Date of this Version
2012 Feb 28 in The China Beat http://www.thechinabeat.org/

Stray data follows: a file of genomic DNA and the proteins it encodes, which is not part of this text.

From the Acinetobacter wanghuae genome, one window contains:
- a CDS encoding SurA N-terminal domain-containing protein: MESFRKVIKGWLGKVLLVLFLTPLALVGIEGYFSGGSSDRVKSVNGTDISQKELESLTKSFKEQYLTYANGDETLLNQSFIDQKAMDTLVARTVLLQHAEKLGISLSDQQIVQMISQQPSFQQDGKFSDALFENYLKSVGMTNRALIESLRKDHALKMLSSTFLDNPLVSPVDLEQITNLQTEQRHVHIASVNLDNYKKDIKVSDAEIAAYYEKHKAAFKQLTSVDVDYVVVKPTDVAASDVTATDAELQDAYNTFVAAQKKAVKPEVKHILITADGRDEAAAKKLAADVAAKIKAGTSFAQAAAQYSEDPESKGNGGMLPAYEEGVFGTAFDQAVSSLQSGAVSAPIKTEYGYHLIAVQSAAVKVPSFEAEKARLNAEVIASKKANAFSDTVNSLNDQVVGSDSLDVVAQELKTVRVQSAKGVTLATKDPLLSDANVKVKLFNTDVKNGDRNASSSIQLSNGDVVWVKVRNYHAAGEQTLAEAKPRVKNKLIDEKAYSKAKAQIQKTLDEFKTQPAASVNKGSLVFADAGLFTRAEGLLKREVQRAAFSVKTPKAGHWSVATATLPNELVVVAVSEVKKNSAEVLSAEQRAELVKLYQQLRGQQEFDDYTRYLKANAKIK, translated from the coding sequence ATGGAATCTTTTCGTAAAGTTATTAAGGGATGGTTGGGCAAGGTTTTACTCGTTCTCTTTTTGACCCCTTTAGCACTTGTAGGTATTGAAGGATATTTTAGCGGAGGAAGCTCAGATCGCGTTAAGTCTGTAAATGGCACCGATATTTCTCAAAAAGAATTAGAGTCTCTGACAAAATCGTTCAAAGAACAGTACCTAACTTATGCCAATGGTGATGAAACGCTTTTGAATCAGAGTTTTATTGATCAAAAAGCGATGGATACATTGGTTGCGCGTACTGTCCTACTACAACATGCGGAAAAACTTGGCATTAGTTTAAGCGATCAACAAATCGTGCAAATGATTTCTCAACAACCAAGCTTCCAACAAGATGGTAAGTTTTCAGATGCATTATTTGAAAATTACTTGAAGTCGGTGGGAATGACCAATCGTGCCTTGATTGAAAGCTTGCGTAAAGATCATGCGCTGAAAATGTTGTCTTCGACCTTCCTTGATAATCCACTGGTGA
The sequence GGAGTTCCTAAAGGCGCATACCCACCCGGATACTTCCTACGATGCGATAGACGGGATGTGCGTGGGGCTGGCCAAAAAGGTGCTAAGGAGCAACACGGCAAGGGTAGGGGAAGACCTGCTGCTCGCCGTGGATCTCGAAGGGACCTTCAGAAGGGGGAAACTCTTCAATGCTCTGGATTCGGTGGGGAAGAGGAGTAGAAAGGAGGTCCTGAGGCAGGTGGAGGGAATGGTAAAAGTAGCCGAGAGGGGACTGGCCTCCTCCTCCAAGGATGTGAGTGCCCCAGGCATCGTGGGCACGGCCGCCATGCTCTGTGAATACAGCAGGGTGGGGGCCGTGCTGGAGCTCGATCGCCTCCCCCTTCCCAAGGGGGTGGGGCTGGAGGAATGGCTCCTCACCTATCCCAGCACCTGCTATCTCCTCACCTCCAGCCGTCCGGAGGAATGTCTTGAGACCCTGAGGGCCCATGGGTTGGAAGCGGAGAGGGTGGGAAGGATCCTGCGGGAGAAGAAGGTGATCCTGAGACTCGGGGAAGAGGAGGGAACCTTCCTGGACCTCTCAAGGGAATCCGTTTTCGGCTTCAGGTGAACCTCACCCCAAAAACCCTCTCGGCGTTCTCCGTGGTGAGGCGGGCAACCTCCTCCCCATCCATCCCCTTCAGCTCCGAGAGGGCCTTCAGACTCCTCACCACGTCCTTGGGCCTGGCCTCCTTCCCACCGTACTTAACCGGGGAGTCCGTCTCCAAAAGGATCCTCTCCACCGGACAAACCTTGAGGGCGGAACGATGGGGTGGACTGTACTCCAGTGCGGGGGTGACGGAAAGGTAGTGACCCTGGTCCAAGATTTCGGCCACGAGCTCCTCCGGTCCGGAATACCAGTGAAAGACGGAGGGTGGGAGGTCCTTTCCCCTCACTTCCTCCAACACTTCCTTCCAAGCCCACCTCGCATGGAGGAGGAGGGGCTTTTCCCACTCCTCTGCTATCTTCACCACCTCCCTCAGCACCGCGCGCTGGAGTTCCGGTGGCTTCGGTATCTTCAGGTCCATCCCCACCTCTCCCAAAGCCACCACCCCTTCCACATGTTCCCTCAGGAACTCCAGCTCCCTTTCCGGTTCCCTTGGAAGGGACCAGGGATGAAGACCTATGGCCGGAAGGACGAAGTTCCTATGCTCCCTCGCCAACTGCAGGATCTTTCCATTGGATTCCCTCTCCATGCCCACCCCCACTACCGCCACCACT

In 1940, China’s Nationalist Ministry of Education issued a decree from its wartime capital of Chongqing. At a time when Japan occupied China’s eastern seaboard and the Communists controlled the north, the Ministry called on educators and homemakers to “cultivate children’s happiness.” Doing more with less, teachers and mothers were supposed to make children believe that “even if the food is unsatisfactory, the clothes are inadequate, or the habitation is insufficient… it is still very good” (p. 1). In Keeping the Nation’s House, Helen Schneider explores how Chinese educators and the Chinese state transformed the seemingly frivolous and individualistic bourgeois concept of domestic happiness into a political ideology that promised to save the Chinese nation. Schneider’s methodically researched monograph charts the rise and fall (and rise again) of home economics in twentieth-century China, arguing that home economics became an academic discipline when it introduced new modern and political meanings into the Chinese home. Using women’s magazines, educational debates, and home economics curricula as evidence, Schneider suggests that happy homes in Republican-era China were hygienic, healthful, efficient, and above all, the cornerstone of national salvation.